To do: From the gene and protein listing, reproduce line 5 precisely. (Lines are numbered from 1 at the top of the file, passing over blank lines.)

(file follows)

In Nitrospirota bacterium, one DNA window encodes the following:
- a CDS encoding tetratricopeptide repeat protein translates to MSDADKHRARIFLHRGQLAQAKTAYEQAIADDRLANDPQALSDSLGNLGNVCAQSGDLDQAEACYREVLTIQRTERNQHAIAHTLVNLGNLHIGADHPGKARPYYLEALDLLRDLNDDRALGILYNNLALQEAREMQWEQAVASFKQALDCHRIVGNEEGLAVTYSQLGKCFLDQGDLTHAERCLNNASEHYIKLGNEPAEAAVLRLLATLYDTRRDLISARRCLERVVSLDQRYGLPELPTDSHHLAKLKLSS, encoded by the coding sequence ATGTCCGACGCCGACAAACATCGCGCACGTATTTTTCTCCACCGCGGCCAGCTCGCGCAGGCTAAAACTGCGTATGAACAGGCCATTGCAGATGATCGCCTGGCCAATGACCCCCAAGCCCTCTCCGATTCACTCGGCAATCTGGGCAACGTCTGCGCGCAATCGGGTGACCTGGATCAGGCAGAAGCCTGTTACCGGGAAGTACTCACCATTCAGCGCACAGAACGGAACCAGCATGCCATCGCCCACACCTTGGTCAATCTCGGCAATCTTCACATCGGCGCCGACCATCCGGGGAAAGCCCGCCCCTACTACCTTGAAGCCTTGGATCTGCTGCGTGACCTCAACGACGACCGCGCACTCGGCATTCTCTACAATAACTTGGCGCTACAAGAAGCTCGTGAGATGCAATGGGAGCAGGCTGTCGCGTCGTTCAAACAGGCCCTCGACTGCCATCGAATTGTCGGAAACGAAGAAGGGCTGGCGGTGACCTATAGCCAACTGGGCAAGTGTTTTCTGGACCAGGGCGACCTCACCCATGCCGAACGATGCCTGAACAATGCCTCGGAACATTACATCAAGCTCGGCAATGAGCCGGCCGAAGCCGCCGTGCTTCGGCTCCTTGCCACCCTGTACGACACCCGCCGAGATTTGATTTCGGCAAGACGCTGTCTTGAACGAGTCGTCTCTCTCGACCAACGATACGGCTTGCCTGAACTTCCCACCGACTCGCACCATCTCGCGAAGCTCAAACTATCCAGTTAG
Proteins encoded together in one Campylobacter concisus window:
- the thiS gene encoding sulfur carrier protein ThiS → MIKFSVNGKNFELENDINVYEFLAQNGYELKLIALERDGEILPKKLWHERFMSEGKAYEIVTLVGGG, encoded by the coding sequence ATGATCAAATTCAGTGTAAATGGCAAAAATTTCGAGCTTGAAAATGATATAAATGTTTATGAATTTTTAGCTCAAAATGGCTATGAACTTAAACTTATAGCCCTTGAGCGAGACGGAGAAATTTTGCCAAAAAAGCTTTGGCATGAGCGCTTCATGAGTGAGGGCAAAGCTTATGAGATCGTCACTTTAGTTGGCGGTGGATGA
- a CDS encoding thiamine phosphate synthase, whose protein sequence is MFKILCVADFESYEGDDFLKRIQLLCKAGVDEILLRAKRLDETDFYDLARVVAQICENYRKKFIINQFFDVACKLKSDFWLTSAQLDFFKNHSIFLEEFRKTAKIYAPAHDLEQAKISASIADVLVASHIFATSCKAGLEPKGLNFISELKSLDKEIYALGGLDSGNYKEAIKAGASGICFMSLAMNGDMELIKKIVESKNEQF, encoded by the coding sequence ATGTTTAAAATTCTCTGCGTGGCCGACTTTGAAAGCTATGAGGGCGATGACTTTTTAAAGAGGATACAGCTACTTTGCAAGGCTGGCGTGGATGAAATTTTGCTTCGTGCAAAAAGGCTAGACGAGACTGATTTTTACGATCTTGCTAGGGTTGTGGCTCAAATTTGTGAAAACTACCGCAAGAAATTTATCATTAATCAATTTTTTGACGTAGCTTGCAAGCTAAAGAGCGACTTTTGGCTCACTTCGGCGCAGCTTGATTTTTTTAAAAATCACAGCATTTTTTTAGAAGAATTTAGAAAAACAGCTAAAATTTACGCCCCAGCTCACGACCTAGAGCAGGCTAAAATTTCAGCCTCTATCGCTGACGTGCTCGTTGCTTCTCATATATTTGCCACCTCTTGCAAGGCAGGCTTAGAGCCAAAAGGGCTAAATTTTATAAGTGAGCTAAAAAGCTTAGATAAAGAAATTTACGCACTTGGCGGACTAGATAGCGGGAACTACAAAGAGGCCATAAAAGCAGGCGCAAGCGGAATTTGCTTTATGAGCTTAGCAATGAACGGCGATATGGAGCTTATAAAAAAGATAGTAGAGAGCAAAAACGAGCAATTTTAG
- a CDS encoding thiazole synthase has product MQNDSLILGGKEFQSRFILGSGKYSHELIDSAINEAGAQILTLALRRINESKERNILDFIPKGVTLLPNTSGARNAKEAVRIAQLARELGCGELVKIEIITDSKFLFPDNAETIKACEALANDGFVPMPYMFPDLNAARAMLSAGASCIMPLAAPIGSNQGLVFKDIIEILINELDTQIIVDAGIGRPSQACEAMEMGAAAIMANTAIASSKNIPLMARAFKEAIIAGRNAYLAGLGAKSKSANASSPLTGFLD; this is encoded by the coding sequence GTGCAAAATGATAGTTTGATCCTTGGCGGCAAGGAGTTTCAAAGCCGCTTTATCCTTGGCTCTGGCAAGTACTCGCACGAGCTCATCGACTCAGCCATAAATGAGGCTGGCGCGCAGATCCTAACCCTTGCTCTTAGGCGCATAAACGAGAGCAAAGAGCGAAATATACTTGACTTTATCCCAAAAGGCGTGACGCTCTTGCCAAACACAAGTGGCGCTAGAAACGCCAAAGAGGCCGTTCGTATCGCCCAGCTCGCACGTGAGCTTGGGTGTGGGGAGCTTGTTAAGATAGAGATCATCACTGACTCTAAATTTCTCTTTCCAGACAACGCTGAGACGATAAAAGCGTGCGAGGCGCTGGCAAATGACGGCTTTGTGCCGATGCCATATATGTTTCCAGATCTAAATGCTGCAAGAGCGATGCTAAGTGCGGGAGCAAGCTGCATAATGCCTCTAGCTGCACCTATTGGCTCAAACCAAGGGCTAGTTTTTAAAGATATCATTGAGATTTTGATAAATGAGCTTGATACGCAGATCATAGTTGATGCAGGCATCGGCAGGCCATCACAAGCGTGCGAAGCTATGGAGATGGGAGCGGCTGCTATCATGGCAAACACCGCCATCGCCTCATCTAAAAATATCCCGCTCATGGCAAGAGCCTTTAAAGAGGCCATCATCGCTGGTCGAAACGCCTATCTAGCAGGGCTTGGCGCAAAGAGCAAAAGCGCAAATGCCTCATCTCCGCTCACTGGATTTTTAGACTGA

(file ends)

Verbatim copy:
- a CDS encoding thiamine phosphate synthase, whose protein sequence is MFKILCVADFESYEGDDFLKRIQLLCKAGVDEILLRAKRLDETDFYDLARVVAQICENYRKKFIINQFFDVACKLKSDFWLTSAQLDFFKNHSIFLEEFRKTAKIYAPAHDLEQAKISASIADVLVASHIFATSCKAGLEPKGLNFISELKSLDKEIYALGGLDSGNYKEAIKAGASGICFMSLAMNGDMELIKKIVESKNEQF, encoded by the coding sequence ATGTTTAAAATTCTCTGCGTGGCCGACTTTGAAAGCTATGAGGGCGATGACTTTTTAAAGAGGATACAGCTACTTTGCAAGGCTGGCGTGGATGAAATTTTGCTTCGTGCAAAAAGGCTAGACGAGACTGATTTTTACGATCTTGCTAGGGTTGTGGCTCAAATTTGTGAAAACTACCGCAAGAAATTTATCATTAATCAATTTTTTGACGTAGCTTGCAAGCTAAAGAGCGACTTTTGGCTCACTTCGGCGCAGCTTGATTTTTTTAAAAATCACAGCATTTTTTTAGAAGAATTTAGAAAAACAGCTAAAATTTACGCCCCAGCTCACGACCTAGAGCAGGCTAAAATTTCAGCCTCTATCGCTGACGTGCTCGTTGCTTCTCATATATTTGCCACCTCTTGCAAGGCAGGCTTAGAGCCAAAAGGGCTAAATTTTATAAGTGAGCTAAAAAGCTTAGATAAAGAAATTTACGCACTTGGCGGACTAGATAGCGGGAACTACAAAGAGGCCATAAAAGCAGGCGCAAGCGGAATTTGCTTTATGAGCTTAGCAATGAACGGCGATATGGAGCTTATAAAAAAGATAGTAGAGAGCAAAAACGAGCAATTTTAG